Review by Mark Wiechman

Narrator:  Ted Marcoux
Director:  Trey Nelson 
Video: Color Full Frame 1.33:1
Studio:  A&E Home Video
Features:  None
Length:  91 Minutes
Release Date:  January 11, 2011

“We hold these truths to be self-evident…”

Film ****

John F. Kennedy once told a group of Nobel Prize winners at the White House that this was the most intelligent and talented group of people who had ever dined there, with the possible exception of when Thomas Jefferson dined alone.  This is only a slight exaggeration.  Architect, author, president, inventor, musician…Jefferson was not just a world leader and a renaissance man.  Few men of any age have had a more far-reaching influence.  He wrote the most famous testament to human freedom while finding the time to create a swivel stand holding four books with wire frames so he could read them all at once.  He invented a machine that duplicated every letter he ever wrote.  He even invented the swivel chair.  Yet he died broke and his slaves were never freed. 

The History Channel continues to produce fast-paced, concise specials that go into enormous detail but keep us on the edge of our seats with revelations and “a-ha!” moments that we either forgot or never learned from the dry textbooks of cold classrooms.  I grew up in Northern Virginia, almost in the shadow of Monticello and Mount Vernon, surrounded by history.  It is easy to idolize the man, and then it is just as easy to knock him down as all too human.  Owning slaves and possibly fathering children by them, running away from Monticello when the British were on his doorstep, dying deep in debt despite his preaching against it, Jefferson failed to live up to his ideals.  Bu then, don’t we all?

Jefferson actually condemned slavery in his original draft of the Declaration of Independence, while his own slave waited on him in Philadelphia as Jefferson wrote it.  Then Jefferson had to endure committees poring over the document, making more than eighty small changes.  Yet, even today, Jefferson seems to scream at us through the one paged document, the quiet, intellectual redheaded poet who help start the Revolution of all revolutions.   Why do we as human beings assume that anyone follows their own rules and laws? Why do we assume that a genius and patriot like Jefferson would not compromise and change his mind frequently as all politicians do? 

This special reveals many tidbits about his life that are usually glossed over in lesser programs.  Amazingly, Jefferson the attorney defended African Americans on more than one occasion, for free, when they tried to circumvent Virginia laws regarding slavery and other types of involuntary servitude.   In his courtroom arguments, he made statements regarding the rights of all mankind that would appear almost verbatim in the Declaration of Independence.   

Jefferson evolved as a fine writer largely because he lacked the fiery speaking ability of Patrick Henry and many other leaders in Virginia.  He possessed the vocabulary and intellect equal to any of them, and many leaders such as Ben Franklin and John Adams saw his audacity and unflinching courage in attacking the most powerful monarch of the day.  In fact, the most radical document written an American at the time was Jefferson’s A Summary View of the Rights of British America.  In this document, Jefferson challenged the King of England that the Virginia legislature must be equal to British Parliament or the monarch might suffer to be only a “blot on history.”  Jefferson could have hung for this statement alone.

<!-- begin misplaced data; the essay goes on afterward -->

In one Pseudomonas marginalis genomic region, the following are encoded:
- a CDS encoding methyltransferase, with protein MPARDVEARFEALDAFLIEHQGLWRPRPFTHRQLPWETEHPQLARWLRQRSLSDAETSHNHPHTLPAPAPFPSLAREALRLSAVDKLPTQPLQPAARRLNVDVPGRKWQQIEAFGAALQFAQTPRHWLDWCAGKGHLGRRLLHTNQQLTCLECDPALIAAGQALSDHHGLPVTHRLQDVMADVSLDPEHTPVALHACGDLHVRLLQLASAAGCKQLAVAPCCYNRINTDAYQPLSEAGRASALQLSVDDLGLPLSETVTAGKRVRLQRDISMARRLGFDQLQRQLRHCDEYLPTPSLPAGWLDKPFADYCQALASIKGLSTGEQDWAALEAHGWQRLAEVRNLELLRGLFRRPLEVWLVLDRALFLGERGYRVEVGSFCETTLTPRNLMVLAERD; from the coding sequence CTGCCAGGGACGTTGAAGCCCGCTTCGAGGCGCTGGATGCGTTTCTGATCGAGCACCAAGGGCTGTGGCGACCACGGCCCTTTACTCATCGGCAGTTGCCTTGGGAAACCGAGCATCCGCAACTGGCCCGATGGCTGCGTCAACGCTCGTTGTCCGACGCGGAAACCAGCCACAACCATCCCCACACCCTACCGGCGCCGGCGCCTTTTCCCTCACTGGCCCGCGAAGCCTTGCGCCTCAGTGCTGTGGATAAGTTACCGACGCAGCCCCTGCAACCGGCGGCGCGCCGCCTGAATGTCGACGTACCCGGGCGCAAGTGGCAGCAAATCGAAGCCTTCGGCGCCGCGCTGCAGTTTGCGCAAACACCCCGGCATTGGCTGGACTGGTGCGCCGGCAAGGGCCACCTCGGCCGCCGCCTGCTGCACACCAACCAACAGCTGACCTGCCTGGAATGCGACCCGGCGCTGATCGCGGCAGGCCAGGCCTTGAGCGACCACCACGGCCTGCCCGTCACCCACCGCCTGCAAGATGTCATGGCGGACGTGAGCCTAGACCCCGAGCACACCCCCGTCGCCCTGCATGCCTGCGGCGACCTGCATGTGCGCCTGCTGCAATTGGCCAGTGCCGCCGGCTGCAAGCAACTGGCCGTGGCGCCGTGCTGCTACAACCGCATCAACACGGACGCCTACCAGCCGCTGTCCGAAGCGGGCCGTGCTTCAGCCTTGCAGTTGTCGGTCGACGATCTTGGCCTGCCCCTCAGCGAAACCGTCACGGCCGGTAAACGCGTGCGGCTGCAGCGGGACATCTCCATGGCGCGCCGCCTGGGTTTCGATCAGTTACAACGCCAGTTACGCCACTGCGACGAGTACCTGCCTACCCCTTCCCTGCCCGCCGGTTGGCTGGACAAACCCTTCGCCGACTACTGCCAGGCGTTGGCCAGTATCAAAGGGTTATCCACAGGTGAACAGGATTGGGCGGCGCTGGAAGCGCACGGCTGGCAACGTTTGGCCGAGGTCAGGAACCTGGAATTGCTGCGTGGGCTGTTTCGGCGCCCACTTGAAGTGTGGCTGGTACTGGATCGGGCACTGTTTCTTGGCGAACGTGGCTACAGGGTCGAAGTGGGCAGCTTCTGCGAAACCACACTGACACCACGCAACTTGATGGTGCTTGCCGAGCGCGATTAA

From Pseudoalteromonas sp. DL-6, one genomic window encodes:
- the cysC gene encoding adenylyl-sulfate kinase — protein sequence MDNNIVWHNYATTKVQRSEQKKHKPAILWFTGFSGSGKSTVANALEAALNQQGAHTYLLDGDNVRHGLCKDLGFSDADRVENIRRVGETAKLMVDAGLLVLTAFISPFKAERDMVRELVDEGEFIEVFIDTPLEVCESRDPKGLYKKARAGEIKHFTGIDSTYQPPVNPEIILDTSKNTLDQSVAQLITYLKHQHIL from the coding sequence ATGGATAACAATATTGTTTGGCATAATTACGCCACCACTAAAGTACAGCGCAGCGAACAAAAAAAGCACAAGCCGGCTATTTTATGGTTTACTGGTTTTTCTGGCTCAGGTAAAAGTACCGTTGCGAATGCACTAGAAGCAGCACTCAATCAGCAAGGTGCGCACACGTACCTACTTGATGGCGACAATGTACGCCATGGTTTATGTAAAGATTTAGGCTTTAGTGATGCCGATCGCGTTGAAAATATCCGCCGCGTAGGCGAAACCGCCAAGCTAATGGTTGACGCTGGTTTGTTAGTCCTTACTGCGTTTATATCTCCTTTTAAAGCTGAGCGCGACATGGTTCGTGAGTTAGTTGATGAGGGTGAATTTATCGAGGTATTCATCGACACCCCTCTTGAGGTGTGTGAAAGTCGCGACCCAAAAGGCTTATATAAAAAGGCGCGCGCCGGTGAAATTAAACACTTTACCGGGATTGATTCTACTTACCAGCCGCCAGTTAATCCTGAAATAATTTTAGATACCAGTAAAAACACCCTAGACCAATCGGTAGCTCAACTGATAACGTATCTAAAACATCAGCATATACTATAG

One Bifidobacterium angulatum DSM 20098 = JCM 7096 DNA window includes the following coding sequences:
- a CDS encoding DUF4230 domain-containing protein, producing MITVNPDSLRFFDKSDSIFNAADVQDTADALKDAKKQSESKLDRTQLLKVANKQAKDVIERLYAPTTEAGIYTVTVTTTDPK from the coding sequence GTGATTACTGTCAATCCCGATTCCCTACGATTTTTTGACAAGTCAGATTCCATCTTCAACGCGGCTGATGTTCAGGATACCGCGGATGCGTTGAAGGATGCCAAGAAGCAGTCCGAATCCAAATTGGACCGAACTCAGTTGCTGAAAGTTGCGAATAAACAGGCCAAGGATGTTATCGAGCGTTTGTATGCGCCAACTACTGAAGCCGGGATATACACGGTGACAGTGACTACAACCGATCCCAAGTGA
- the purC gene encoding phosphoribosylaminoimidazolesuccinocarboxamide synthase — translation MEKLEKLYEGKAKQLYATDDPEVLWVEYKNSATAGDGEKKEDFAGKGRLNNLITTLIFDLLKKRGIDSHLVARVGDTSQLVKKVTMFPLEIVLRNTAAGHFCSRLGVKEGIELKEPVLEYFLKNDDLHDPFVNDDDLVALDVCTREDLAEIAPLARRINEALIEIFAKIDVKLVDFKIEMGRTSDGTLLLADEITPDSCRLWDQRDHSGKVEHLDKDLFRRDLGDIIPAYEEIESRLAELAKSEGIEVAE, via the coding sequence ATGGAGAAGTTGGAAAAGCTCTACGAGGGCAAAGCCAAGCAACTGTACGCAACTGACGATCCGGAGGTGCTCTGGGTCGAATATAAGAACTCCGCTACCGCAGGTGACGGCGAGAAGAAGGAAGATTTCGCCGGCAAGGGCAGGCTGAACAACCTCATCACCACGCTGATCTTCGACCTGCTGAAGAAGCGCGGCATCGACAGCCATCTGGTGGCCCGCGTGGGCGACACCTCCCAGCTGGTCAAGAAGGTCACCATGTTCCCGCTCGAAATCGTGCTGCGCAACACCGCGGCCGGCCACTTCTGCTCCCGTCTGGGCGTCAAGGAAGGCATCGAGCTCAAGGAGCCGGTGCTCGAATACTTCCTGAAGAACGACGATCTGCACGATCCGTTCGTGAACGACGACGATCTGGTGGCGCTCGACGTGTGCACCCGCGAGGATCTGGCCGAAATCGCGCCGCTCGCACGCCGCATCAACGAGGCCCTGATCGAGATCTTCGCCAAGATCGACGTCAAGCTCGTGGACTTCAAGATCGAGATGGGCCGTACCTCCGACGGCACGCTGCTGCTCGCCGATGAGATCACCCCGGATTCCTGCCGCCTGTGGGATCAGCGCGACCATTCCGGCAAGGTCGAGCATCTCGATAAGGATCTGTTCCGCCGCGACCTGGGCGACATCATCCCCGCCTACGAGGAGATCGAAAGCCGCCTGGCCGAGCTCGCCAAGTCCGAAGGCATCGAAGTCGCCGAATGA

But in person, he was shy and uncomfortable socially, especially around women. He achieved marital bliss, but lost his wife and several children at young ages.   Monticello, his ever-changing monument to the eternal laws of the material world, was never really finished.  He claimed to have faith in “the people” even though he was aristocratic.  He loved the cosmopolitan French despite his love for simple America, and grew tremendously from his experience there.    A lover of the land, Paris broadened his horizons and he made huge purchases of wine and is generally given credit for French Fries coming to America.

Sally Hemmings was not only Jefferson’s likely mistress, but she was also Martha Jefferson’s half-sister.  Most of Jefferson’s land and slaves were his through his marriage to Martha, and so were some of his debts.  Toward the end of the special, the historians being interviewed find that he was no good with money and impractical in his aims.  He had no close friend or advisor who could convince him to patent his inventions and make money if only to pay his own debts. 

And yet, how can any of us repay our debt to Jefferson?

Video  ****

Crisp, clear color that transitions smoothly and briskly between interviews with historians, dramatic re-enactments, images from history, and CGI diagrams of Monticello.  The re-enactments are believable without being over the top.  My only complaint here is that everyone knows that Jefferson had red hair and the actor does not, but his cool detachment seems believable.   No artifacts or problems. 

Audio ****

Another excellent stereo mix as we have come to expect from A&E.  The musical soundtrack is pleasant and easy to enjoy without ever drowning out the narrator or historians.

Features (zero stars)



The Sage of Monticello, the most impenetrable and misunderstood founding father, and author of our freedom, comes alive as though he were right here with us in this wonderful special.  His life is an example of how much can be achieved through the pen rather than the sword and how we can rise above our own human frailties to reshape human destiny.

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